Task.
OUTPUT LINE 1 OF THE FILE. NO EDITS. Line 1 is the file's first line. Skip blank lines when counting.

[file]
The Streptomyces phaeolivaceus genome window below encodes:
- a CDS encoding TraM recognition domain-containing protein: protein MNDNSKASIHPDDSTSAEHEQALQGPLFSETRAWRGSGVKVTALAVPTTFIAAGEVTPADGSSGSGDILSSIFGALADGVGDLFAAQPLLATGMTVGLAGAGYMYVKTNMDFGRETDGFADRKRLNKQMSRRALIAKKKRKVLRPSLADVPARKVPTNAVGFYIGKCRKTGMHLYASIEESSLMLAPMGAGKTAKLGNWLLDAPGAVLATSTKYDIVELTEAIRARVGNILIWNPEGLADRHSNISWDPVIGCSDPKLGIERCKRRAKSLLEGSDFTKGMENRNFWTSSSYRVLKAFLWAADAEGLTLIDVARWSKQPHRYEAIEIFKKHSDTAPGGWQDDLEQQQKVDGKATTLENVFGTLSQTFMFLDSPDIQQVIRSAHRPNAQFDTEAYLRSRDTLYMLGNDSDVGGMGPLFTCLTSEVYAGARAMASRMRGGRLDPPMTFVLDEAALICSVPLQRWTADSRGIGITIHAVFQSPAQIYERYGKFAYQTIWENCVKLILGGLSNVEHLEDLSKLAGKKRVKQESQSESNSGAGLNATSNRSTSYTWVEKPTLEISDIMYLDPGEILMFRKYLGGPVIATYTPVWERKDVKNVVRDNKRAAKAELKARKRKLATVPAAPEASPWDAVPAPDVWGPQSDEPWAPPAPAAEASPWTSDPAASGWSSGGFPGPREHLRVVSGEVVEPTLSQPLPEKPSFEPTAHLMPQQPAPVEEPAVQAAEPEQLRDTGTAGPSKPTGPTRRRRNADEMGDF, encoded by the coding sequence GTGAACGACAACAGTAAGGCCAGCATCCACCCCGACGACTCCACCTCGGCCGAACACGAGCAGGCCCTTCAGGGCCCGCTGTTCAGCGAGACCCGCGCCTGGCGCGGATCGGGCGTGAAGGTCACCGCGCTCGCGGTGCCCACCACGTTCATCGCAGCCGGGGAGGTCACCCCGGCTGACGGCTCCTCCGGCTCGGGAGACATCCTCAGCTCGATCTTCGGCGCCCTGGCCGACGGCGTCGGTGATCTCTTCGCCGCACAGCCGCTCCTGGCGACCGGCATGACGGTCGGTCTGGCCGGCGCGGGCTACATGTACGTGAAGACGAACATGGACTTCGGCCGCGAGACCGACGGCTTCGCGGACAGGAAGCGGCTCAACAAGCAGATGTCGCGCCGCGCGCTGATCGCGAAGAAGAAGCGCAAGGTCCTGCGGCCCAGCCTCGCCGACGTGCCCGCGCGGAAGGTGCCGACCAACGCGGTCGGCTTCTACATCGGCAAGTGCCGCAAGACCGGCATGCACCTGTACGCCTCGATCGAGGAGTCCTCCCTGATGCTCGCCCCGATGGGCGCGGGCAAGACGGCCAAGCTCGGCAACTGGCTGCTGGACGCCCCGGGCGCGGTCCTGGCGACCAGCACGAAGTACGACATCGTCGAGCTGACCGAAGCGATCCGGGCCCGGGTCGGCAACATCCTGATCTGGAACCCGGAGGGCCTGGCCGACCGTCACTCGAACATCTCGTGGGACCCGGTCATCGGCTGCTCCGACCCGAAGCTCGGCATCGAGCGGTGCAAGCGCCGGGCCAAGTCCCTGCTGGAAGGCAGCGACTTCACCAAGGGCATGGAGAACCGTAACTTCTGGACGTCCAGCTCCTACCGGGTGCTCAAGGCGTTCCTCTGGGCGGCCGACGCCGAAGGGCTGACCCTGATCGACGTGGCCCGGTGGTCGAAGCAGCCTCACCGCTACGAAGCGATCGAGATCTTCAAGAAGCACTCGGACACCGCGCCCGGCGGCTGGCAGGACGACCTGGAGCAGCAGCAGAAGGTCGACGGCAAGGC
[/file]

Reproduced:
The Streptomyces phaeolivaceus genome window below encodes: